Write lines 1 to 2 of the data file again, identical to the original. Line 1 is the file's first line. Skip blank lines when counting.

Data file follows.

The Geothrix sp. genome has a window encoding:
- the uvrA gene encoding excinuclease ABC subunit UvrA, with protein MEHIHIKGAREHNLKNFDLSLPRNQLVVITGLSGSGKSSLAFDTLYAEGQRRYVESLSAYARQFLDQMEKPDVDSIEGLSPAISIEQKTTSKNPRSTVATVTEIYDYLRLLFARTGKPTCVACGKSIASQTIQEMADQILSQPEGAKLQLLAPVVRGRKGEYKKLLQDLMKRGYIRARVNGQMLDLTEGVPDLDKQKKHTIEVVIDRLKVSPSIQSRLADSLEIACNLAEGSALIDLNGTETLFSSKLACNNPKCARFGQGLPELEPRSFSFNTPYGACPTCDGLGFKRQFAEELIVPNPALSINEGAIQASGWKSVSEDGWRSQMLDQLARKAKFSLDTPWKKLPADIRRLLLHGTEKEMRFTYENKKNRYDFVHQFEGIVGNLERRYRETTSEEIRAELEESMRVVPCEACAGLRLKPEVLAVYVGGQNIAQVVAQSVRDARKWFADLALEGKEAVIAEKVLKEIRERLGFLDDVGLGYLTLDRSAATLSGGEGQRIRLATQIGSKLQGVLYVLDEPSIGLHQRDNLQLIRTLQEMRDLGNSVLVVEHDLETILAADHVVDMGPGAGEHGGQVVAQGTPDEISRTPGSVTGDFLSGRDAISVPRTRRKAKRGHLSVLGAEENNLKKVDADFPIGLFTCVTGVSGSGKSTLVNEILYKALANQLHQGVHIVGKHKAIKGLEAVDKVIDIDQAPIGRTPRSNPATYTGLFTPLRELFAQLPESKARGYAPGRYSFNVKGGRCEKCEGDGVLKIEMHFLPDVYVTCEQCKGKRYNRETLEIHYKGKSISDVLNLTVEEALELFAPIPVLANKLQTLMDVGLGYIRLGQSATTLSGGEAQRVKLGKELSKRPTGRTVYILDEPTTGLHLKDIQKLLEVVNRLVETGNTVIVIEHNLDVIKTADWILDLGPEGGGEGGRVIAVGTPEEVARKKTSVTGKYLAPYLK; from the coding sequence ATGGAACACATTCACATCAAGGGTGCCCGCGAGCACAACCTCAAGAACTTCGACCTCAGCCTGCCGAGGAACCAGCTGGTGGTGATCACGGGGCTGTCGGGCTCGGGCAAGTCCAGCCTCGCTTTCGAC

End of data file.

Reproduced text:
The Geothrix sp. genome has a window encoding:
- the uvrA gene encoding excinuclease ABC subunit UvrA, with protein MEHIHIKGAREHNLKNFDLSLPRNQLVVITGLSGSGKSSLAFDTLYAEGQRRYVESLSAYARQFLDQMEKPDVDSIEGLSPAISIEQKTTSKNPRSTVATVTEIYDYLRLLFARTGKPTCVACGKSIASQTIQEMADQILSQPEGAKLQLLAPVVRGRKGEYKKLLQDLMKRGYIRARVNGQMLDLTEGVPDLDKQKKHTIEVVIDRLKVSPSIQSRLADSLEIACNLAEGSALIDLNGTETLFSSKLACNNPKCARFGQGLPELEPRSFSFNTPYGACPTCDGLGFKRQFAEELIVPNPALSINEGAIQASGWKSVSEDGWRSQMLDQLARKAKFSLDTPWKKLPADIRRLLLHGTEKEMRFTYENKKNRYDFVHQFEGIVGNLERRYRETTSEEIRAELEESMRVVPCEACAGLRLKPEVLAVYVGGQNIAQVVAQSVRDARKWFADLALEGKEAVIAEKVLKEIRERLGFLDDVGLGYLTLDRSAATLSGGEGQRIRLATQIGSKLQGVLYVLDEPSIGLHQRDNLQLIRTLQEMRDLGNSVLVVEHDLETILAADHVVDMGPGAGEHGGQVVAQGTPDEISRTPGSVTGDFLSGRDAISVPRTRRKAKRGHLSVLGAEENNLKKVDADFPIGLFTCVTGVSGSGKSTLVNEILYKALANQLHQGVHIVGKHKAIKGLEAVDKVIDIDQAPIGRTPRSNPATYTGLFTPLRELFAQLPESKARGYAPGRYSFNVKGGRCEKCEGDGVLKIEMHFLPDVYVTCEQCKGKRYNRETLEIHYKGKSISDVLNLTVEEALELFAPIPVLANKLQTLMDVGLGYIRLGQSATTLSGGEAQRVKLGKELSKRPTGRTVYILDEPTTGLHLKDIQKLLEVVNRLVETGNTVIVIEHNLDVIKTADWILDLGPEGGGEGGRVIAVGTPEEVARKKTSVTGKYLAPYLK; from the coding sequence ATGGAACACATTCACATCAAGGGTGCCCGCGAGCACAACCTCAAGAACTTCGACCTCAGCCTGCCGAGGAACCAGCTGGTGGTGATCACGGGGCTGTCGGGCTCGGGCAAGTCCAGCCTCGCTTTCGAC